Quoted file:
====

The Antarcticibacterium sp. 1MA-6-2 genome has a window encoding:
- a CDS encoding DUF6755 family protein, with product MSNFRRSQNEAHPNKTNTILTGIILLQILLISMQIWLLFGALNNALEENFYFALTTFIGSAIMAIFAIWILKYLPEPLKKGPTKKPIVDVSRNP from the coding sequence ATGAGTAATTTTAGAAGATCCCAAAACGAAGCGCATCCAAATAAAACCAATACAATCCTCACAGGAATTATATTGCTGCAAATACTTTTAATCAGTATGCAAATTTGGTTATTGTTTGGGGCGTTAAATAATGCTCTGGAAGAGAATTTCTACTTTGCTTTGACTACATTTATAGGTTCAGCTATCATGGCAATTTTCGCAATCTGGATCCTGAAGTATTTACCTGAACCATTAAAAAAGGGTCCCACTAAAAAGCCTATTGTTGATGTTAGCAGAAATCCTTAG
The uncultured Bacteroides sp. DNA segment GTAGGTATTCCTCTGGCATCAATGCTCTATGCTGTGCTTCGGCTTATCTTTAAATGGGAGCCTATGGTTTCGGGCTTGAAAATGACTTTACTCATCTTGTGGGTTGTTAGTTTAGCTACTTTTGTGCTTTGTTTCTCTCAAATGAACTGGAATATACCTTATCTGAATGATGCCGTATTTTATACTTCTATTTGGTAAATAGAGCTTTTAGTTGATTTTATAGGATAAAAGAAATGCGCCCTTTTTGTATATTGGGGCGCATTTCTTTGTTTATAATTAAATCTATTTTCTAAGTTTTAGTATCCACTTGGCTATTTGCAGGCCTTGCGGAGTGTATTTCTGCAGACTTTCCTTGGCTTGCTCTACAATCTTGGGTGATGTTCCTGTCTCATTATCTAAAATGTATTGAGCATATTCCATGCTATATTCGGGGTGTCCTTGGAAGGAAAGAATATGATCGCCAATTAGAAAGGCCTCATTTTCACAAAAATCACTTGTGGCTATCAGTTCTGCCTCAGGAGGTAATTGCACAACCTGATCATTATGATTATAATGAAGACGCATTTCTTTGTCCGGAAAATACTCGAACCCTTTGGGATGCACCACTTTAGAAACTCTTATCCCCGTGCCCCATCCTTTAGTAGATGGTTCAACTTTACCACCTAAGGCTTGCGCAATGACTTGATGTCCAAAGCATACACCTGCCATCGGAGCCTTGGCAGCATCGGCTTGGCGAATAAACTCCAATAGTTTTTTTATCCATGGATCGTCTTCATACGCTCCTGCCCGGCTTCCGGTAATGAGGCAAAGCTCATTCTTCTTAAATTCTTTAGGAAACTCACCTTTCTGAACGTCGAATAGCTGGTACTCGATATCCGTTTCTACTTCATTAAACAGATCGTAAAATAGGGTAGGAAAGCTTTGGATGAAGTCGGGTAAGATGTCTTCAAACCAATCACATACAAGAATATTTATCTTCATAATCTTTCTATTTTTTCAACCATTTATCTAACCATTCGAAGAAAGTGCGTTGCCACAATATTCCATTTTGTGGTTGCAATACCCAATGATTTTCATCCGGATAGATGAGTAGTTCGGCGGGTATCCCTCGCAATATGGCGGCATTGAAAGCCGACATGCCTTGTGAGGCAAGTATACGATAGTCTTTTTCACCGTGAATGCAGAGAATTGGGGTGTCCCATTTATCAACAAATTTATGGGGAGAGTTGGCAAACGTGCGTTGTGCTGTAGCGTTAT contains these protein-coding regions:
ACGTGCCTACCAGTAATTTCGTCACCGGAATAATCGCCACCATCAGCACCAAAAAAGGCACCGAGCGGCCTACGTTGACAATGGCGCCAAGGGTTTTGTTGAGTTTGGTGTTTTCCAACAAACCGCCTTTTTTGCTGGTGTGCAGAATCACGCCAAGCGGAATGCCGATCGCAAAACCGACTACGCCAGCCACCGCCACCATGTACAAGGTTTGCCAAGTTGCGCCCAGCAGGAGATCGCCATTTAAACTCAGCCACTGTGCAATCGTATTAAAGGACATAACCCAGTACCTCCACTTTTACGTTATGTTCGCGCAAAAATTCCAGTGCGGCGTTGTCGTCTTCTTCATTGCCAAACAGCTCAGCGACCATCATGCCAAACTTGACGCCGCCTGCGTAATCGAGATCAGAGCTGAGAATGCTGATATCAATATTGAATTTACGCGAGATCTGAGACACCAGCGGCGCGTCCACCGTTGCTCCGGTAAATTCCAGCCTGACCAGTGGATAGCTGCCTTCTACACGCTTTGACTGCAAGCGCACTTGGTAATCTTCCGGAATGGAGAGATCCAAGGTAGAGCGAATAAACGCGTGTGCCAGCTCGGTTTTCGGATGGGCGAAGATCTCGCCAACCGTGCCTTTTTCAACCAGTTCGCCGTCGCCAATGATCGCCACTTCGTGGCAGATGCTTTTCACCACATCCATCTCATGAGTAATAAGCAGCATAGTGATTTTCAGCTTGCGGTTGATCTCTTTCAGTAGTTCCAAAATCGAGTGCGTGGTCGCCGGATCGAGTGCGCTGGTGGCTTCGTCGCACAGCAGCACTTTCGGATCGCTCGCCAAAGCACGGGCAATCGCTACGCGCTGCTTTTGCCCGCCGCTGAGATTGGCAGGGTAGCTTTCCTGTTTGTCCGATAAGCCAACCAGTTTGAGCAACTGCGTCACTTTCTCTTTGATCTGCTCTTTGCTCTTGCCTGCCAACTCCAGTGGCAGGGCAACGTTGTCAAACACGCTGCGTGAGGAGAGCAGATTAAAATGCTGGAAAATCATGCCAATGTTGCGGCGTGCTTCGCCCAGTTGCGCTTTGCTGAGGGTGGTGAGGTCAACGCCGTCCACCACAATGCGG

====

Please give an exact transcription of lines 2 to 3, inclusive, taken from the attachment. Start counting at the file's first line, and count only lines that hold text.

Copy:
- a CDS encoding DUF6755 family protein, with product MSNFRRSQNEAHPNKTNTILTGIILLQILLISMQIWLLFGALNNALEENFYFALTTFIGSAIMAIFAIWILKYLPEPLKKGPTKKPIVDVSRNP from the coding sequence ATGAGTAATTTTAGAAGATCCCAAAACGAAGCGCATCCAAATAAAACCAATACAATCCTCACAGGAATTATATTGCTGCAAATACTTTTAATCAGTATGCAAATTTGGTTATTGTTTGGGGCGTTAAATAATGCTCTGGAAGAGAATTTCTACTTTGCTTTGACTACATTTATAGGTTCAGCTATCATGGCAATTTTCGCAATCTGGATCCTGAAGTATTTACCTGAACCATTAAAAAAGGGTCCCACTAAAAAGCCTATTGTTGATGTTAGCAGAAATCCTTAG
The uncultured Bacteroides sp. DNA segment GTAGGTATTCCTCTGGCATCAATGCTCTATGCTGTGCTTCGGCTTATCTTTAAATGGGAGCCTATGGTTTCGGGCTTGAAAATGACTTTACTCATCTTGTGGGTTGTTAGTTTAGCTACTTTTGTGCTTTGTTTCTCTCAAATGAACTGGAATATACCTTATCTGAATGATGCCGTATTTTATACTTCTATTTGGTAAATAGAGCTTTTAGTTGATTTTATAGGATAAAAGAAATGCGCCCTTTTTGTATATTGGGGCGCATTTCTTTGTTTATAATTAAATCTATTTTCTAAGTTTTAGTATCCACTTGGCTATTTGCAGGCCTTGCGGAGTGTATTTCTGCAGACTTTCCTTGGCTTGCTCTACAATCTTGGGTGATGTTCCTGTCTCATTATCTAAAATGTATTGAGCATATTCCATGCTATATTCGGGGTGTCCTTGGAAGGAAAGAATATGATCGCCAATTAGAAAGGCCTCATTTTCACAAAAATCACTTGTGGCTATCAGTTCTGCCTCAGGAGGTAATTGCACAACCTGATCATTATGATTATAATGAAGACGCATTTCTTTGTCCGGAAAATACTCGAACCCTTTGGGATGCACCACTTTAGAAACTCTTATCCCCGTGCCCCATCCTTTAGTAGATGGTTCAACTTTACCACCTAAGGCTTGCGCAATGACTTGATGTCCAAAGCATACACCTGCCATCGGAGCCTTGGCAGCATCGGCTTGGCGAATAAACTCCAATAGTTTTTTTATCCATGGATCGTCTTCATACGCTCCTGCCCGGCTTCCGGTAATGAGGCAAAGCTCATTCTTCTTAAATTCTTTAGGAAACTCACCTTTCTGAACGTCGAATAGCTGGTACTCGATATCCGTTTCTACTTCATTAAACAGATCGTAAAATAGGGTAGGAAAGCTTTGGATGAAGTCGGGTAAGATGTCTTCAAACCAATCACATACAAGAATATTTATCTTCATAATCTTTCTATTTTTTCAACCATTTATCTAACCATTCGAAGAAAGTGCGTTGCCACAATATTCCATTTTGTGGTTGCAATACCCAATGATTTTCATCCGGATAGATGAGTAGTTCGGCGGGTATCCCTCGCAATATGGCGGCATTGAAAGCCGACATGCCTTGTGAGGCAAGTATACGATAGTCTTTTTCACCGTGAATGCAGAGAATTGGGGTGTCCCATTTATCAACAAATTTATGGGGAGAGTTGGCAAACGTGCGTTGTGCTGTAGCGTTAT contains these protein-coding regions: